Review: Beauty and the Beast
It’s a tale that’s old as time but Disney’s retelling of the classic fairy tale, Beauty and the Beast is nothing if not modern, fresh and above all enchanting.
It was bittersweet and strange watching a film that I held so dear as a child be remodelled and reworked into this live action version, however director Bill Condon did not disappoint me.
Having directed the final two Twilight films, Condon was used to living up to high expectations of die-hard fans. Armed with three new songs, the film itself was a nod to the 1991 classic, keeping the same story line and all of the original songs whilst being epic in its own right.
Beauty and the Beast is a tale about a young French girl, Belle, in this case played by Emma Watson (Hermione from the Harry Potter series), who is sick and tired of her provincial life and, after a few unfortunate circumstances, ends up being held captive by a ferocious ‘beast’ (Dan Stevens, Downton Abbey).
The beast, of course, really happens to be a handsome prince under a curse and in the end, Belle falls in love with him and breaks the spell that was placed upon him and they all live happily ever after.
Emma Watson is quintessentially Belle: fearless and defiant, and ahead of her time.
Watson’s feminist attitude shines through into the role, transitioning Belle from just another Disney princess to a character that young girls should relate to.
Belle, in some ways is the ‘Hermione’ of the Disney princesses, where she is defined by her ‘books and cleverness’ rather than her beauty, which is why Emma Watson’s casting is simply perfect for this character, if not a little safe.
At first, I had my doubts about Watson’s singing abilities and how that may ‘ruin’ the film, but I was pleasantly surprised as she carried it off with all the grace and elegance that she always has.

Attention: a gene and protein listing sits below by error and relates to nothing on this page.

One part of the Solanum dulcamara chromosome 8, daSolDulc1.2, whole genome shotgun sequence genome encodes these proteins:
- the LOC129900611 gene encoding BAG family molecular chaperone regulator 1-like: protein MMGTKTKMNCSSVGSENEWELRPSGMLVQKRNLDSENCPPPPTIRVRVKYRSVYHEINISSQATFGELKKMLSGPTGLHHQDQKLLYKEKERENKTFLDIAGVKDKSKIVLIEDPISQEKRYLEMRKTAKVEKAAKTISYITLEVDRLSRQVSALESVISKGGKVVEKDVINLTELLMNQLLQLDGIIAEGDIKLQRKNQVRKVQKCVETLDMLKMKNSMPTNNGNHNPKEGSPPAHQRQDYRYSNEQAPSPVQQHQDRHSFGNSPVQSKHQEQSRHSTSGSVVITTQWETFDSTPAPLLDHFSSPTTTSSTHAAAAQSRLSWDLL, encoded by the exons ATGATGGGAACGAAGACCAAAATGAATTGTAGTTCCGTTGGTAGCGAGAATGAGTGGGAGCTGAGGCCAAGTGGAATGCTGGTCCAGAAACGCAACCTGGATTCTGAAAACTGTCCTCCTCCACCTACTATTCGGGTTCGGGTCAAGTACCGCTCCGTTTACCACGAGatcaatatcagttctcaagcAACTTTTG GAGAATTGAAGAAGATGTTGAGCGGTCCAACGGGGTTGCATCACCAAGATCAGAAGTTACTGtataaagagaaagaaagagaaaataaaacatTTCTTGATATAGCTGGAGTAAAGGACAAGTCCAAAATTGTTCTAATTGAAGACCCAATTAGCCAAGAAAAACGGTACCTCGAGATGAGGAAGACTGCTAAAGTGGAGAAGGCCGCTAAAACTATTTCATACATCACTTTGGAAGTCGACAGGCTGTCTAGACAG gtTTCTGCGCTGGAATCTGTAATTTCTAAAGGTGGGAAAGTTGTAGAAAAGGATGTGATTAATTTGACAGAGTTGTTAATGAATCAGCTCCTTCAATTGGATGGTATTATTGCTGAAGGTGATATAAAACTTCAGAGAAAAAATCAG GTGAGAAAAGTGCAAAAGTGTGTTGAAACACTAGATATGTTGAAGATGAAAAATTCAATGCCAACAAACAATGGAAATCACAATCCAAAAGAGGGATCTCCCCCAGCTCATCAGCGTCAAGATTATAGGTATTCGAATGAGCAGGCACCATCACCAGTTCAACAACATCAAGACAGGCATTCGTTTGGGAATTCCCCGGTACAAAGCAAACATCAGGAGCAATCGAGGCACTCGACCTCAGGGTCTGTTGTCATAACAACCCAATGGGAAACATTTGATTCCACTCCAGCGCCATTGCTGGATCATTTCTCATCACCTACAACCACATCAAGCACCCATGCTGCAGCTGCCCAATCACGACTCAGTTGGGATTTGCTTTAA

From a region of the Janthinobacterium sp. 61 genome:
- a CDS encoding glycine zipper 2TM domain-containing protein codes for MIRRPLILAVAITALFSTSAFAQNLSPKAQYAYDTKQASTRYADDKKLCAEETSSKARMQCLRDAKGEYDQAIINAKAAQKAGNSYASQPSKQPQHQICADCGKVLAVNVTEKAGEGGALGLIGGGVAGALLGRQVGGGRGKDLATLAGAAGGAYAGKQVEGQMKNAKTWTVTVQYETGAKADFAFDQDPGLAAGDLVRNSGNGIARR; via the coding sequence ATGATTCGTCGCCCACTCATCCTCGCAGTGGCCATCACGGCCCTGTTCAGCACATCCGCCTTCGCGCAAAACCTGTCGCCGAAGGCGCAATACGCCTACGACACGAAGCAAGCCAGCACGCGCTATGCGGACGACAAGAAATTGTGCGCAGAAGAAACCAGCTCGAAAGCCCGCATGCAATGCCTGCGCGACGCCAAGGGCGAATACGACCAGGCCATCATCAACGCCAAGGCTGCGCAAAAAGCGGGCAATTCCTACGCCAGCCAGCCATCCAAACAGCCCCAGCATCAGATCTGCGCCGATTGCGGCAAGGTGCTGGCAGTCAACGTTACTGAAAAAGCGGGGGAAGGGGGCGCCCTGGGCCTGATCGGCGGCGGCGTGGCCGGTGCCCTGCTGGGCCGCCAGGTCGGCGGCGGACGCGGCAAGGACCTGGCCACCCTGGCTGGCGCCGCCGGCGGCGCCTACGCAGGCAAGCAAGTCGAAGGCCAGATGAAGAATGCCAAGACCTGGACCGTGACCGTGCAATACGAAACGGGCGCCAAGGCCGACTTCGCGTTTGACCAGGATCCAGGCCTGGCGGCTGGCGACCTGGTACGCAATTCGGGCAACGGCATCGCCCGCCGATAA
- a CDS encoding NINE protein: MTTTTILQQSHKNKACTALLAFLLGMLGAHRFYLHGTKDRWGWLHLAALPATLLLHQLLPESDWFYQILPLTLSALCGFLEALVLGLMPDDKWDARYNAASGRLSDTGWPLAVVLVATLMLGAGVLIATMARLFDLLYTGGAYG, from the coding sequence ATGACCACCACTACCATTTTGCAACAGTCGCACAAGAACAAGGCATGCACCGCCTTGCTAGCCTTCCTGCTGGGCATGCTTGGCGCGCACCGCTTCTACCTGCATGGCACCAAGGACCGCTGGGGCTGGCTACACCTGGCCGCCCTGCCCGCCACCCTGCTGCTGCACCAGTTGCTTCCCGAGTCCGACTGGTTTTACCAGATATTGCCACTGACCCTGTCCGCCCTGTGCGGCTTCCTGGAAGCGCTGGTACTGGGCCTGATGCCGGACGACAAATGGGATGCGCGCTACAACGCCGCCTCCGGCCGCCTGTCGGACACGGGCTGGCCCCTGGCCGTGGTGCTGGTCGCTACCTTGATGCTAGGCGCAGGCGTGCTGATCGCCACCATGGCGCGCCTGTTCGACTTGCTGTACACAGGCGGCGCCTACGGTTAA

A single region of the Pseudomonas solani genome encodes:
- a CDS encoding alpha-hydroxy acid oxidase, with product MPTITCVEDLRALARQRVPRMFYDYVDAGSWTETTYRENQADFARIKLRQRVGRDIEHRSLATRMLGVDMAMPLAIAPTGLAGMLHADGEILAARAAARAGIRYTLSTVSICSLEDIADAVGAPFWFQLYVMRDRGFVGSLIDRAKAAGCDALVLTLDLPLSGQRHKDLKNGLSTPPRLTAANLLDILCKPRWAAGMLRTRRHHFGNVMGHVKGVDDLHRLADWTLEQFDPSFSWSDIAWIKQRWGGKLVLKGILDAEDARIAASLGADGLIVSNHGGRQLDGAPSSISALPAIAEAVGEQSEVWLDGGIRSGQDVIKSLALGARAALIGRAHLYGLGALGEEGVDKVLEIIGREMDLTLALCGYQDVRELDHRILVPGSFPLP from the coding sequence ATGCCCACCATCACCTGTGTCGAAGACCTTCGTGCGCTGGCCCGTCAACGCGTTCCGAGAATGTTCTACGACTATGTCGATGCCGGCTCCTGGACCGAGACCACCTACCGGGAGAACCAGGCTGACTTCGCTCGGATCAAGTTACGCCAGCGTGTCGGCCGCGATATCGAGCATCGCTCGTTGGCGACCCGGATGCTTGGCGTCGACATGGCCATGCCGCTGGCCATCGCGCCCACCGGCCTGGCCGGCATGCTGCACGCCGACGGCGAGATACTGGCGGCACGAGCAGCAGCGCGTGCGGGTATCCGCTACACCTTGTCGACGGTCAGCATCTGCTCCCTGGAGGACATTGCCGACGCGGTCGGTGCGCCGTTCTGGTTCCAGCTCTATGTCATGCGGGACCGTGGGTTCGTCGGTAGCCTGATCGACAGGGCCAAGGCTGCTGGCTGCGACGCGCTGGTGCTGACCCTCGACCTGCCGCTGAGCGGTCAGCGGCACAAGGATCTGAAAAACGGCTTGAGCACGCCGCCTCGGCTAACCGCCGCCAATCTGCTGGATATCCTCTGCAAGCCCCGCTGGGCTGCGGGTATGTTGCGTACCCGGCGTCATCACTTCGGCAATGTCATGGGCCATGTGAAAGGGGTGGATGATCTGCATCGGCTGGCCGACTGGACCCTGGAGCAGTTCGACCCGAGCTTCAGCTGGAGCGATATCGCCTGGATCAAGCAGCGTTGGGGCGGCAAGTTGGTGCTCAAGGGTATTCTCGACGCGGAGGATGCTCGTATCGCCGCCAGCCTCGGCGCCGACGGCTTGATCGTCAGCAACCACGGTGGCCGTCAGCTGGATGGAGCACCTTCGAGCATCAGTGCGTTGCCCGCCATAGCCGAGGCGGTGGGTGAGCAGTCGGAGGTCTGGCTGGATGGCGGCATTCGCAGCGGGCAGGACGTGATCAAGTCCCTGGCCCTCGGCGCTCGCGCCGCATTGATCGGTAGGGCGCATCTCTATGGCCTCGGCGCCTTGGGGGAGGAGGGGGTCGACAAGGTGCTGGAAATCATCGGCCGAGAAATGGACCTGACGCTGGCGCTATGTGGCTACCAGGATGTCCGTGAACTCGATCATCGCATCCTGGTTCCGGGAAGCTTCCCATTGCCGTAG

In fact, the whole casting was pretty much perfect. The all star cast included: Ian Mckellen as Cogsworth; Luke Evans as the brutishly cowardly Gaston, Josh Gad as LeFou, Ewan McGregor as Lumiere (although that French accent left much to be desired) and Emma Thompson as Mrs Potts, who did Angela Lansbury complete justice in her version of ‘Tale As Old As Time’.
Visually, costume designer Jacqueline Durran, did an outstanding job of capturing the essence of 18th Century France and it’s hard to believe just how far technology has come since the original 1991 cartoon film compared to the detail in the CGI of this version. Despite the film being set in 18th Century France, the issues tackled in the film are still those of the modern day, proving that a Disney film can cover just as much cultural substance as any other.
The new live-action version of Beauty and the Beast, is a breath of fresh air to the Disney collection, and is also actually really comical.
However, despite this, the remake is incredibly darker than the original by showing the characters seize up and become ‘antiques’ as the last petal falls- a particularly tear-jerking and shocking moment.
The film, however, provides more characterisation, with the Beast being a stand out example.
I don’t know if it was the humanisation of the character, with it being played by an actual human, rather than a cartoon or that little solo number towards the end but he evokes emotion and stimulates empathy more than the original.
With grand musical numbers paralleling Oliver, Les Miserables and The Sound Of Music, Beauty and the Beast is a perfect modern retelling of a classic fairy tale capturing the magic of the original 1991 film.
A beautiful nostalgia trip and a tale that really is as old as time.